Probiotics: Bringing Balance to the Force?
Probiotics are beneficial bacteria and yeast introduced either through foods such as yogurt or through supplementation.
The most common types of probiotics are Bifidobacterium and Lactobacillus. Others include the beneficial yeast Saccharomyces boulardii, and the bacteria Streptococcus thermophilus, often seen in yogurt cultures. There is some evidence to suggest that probiotics improve gut health. For example, they can promote the proper balance of microorganisms in the gut.
Probiotics can help restore the composition of microbiota after treatment with antibiotics.
They can help with diarrhea that often occurs when taking antibiotics. Probiotics can inhibit harmful microbes from setting up shop in the gut by providing a blockade and out-competing those harmful microbes for resources. Some probiotics can also produce substances, including enzymes and antimicrobial agents, that inhibit the survival and replication of pathogenic bacteria.
Probiotics can also promote health by providing nutrients and influencing the immune system.
Some probiotics naturally produce B vitamins and generate essential organic and amino acids. Beneficial bacteria are known to modulate immune responses through immune system stimulation, and recent studies suggest that certain probiotics may have benefits on metabolism, too.
Prebiotic and probiotic supplementation is growing in popularity as more research provides evidence of their beneficial effects. Understanding the myriad of ways in which the microbiota, prebiotics, and probiotics influence your body’s functioning can help you make proper dietary and supplement decisions!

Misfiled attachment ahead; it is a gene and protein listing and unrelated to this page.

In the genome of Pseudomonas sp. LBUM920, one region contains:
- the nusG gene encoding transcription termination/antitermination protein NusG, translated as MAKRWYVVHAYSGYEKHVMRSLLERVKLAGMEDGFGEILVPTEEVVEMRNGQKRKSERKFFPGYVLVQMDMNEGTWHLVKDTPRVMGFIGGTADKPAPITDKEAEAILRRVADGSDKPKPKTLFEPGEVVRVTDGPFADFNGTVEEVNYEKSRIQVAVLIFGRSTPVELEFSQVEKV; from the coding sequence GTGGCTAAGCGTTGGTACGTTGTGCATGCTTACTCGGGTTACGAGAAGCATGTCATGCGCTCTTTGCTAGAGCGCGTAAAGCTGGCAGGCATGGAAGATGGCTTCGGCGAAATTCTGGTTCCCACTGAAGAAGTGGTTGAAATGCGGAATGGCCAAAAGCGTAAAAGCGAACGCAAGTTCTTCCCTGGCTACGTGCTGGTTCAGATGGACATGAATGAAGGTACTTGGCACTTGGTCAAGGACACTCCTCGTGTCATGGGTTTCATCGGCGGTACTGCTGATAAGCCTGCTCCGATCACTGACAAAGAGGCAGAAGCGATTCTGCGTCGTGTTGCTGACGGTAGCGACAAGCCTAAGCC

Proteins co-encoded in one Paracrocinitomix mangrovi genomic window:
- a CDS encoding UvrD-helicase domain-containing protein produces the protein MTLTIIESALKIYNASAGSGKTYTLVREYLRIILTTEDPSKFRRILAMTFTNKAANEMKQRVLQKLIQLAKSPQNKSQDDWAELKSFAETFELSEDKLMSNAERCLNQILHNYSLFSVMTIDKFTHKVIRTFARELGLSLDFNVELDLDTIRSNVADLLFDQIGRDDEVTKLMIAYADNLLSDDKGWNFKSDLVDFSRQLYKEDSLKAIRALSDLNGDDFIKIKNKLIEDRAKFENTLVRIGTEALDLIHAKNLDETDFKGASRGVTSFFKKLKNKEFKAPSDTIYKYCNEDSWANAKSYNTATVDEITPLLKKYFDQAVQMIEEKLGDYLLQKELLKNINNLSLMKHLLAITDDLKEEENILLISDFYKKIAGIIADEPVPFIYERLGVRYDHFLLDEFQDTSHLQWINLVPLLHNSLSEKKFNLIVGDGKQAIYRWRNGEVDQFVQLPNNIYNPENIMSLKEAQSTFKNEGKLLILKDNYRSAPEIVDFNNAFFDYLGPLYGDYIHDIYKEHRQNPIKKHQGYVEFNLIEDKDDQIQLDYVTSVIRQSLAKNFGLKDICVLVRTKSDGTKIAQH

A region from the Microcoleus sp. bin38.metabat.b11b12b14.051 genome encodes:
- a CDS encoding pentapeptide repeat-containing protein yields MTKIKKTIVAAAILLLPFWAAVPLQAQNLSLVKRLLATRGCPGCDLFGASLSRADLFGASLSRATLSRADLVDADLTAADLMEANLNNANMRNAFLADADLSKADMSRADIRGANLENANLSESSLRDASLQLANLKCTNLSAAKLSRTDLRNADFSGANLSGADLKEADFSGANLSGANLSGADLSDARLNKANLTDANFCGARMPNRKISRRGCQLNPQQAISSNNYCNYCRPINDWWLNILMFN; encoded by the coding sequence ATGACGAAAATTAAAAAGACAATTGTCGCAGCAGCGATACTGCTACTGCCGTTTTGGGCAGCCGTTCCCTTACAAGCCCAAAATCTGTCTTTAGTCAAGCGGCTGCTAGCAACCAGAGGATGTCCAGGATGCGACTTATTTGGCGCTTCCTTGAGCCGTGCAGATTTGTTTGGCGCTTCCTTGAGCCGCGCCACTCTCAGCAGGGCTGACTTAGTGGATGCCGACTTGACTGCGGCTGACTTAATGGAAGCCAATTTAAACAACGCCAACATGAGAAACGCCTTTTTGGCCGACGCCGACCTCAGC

Academic Journal Sources:
Spasova, D.S. and C.D. Surh, Blowing on embers: commensal microbiota and our immune system. Front Immunol, 2014. 5: p. 318.
Hooper, L.V., D.R. Littman, and A.J. Macpherson, Interactions between the microbiota and the immune system. Science, 2012. 336(6086): p. 1268-73.
Maruvada, P., et al., The Human Microbiome and Obesity: Moving beyond Associations. Cell Host Microbe, 2017. 22(5): p. 589-599.
Rapozo, D.C., C. Bernardazzi, and H.S. de Souza, Diet and microbiota in inflammatory bowel disease: The gut in disharmony. World J Gastroenterol, 2017. 23(12): p. 2124-2140.
de Oliveira, G.L.V., et al., Intestinal dysbiosis and probiotic applications in autoimmune diseases. Immunology, 2017. 152(1): p. 1-12.
Valles-Colomer, M., et al., The neuroactive potential of the human gut microbiota in quality of life and depression. Nat Microbiol, 2019. 4(4): p. 623-632.
Hughes, H.K., D. Rose, and P. Ashwood, The Gut Microbiota and Dysbiosis in Autism Spectrum Disorders. Curr Neurol Neurosci Rep, 2018. 18(11): p. 81.
Davani-Davari, D., et al., Prebiotics: Definition, Types, Sources, Mechanisms, and Clinical Applications. Foods (Basel, Switzerland), 2019. 8(3): p. 92.
Wilkins, T. and J. Sequoia, Probiotics for Gastrointestinal Conditions: A Summary of the Evidence. Am Fam Physician, 2017. 96(3): p. 170-178.
Markowiak, P. and K. Slizewska, Effects of Probiotics, Prebiotics, and Synbiotics on Human Health. Nutrients, 2017. 9(9).
Mazloom, K., I. Siddiqi, and M. Covasa, Probiotics: How Effective Are They in the Fight against Obesity? Nutrients, 2019. 11(2).